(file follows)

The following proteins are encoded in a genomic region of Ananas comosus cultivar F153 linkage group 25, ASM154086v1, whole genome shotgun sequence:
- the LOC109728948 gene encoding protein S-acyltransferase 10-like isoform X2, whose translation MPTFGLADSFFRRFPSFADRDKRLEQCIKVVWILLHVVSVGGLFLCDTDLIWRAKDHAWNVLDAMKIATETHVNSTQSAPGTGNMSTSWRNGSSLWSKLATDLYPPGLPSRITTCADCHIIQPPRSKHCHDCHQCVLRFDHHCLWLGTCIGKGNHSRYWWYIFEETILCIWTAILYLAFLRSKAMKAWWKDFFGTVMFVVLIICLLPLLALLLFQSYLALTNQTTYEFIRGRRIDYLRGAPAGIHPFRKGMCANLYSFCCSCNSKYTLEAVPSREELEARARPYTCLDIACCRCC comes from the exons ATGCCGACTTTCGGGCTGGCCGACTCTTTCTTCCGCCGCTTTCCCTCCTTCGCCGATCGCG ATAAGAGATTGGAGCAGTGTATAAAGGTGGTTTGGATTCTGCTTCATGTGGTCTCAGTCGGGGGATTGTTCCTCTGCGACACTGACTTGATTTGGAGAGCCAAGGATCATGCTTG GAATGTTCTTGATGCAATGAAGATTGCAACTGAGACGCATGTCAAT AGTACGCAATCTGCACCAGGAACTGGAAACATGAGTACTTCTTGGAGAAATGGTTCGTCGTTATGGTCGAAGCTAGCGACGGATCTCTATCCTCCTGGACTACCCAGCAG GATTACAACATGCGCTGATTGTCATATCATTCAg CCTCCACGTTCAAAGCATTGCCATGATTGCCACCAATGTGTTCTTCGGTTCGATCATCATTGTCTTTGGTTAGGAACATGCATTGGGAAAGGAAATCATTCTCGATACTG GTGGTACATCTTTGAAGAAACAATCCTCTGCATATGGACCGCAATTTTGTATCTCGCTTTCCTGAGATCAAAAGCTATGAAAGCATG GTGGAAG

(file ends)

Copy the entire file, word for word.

The following proteins are encoded in a genomic region of Ananas comosus cultivar F153 linkage group 25, ASM154086v1, whole genome shotgun sequence:
- the LOC109728948 gene encoding protein S-acyltransferase 10-like isoform X2, whose translation MPTFGLADSFFRRFPSFADRDKRLEQCIKVVWILLHVVSVGGLFLCDTDLIWRAKDHAWNVLDAMKIATETHVNSTQSAPGTGNMSTSWRNGSSLWSKLATDLYPPGLPSRITTCADCHIIQPPRSKHCHDCHQCVLRFDHHCLWLGTCIGKGNHSRYWWYIFEETILCIWTAILYLAFLRSKAMKAWWKDFFGTVMFVVLIICLLPLLALLLFQSYLALTNQTTYEFIRGRRIDYLRGAPAGIHPFRKGMCANLYSFCCSCNSKYTLEAVPSREELEARARPYTCLDIACCRCC comes from the exons ATGCCGACTTTCGGGCTGGCCGACTCTTTCTTCCGCCGCTTTCCCTCCTTCGCCGATCGCG ATAAGAGATTGGAGCAGTGTATAAAGGTGGTTTGGATTCTGCTTCATGTGGTCTCAGTCGGGGGATTGTTCCTCTGCGACACTGACTTGATTTGGAGAGCCAAGGATCATGCTTG GAATGTTCTTGATGCAATGAAGATTGCAACTGAGACGCATGTCAAT AGTACGCAATCTGCACCAGGAACTGGAAACATGAGTACTTCTTGGAGAAATGGTTCGTCGTTATGGTCGAAGCTAGCGACGGATCTCTATCCTCCTGGACTACCCAGCAG GATTACAACATGCGCTGATTGTCATATCATTCAg CCTCCACGTTCAAAGCATTGCCATGATTGCCACCAATGTGTTCTTCGGTTCGATCATCATTGTCTTTGGTTAGGAACATGCATTGGGAAAGGAAATCATTCTCGATACTG GTGGTACATCTTTGAAGAAACAATCCTCTGCATATGGACCGCAATTTTGTATCTCGCTTTCCTGAGATCAAAAGCTATGAAAGCATG GTGGAAG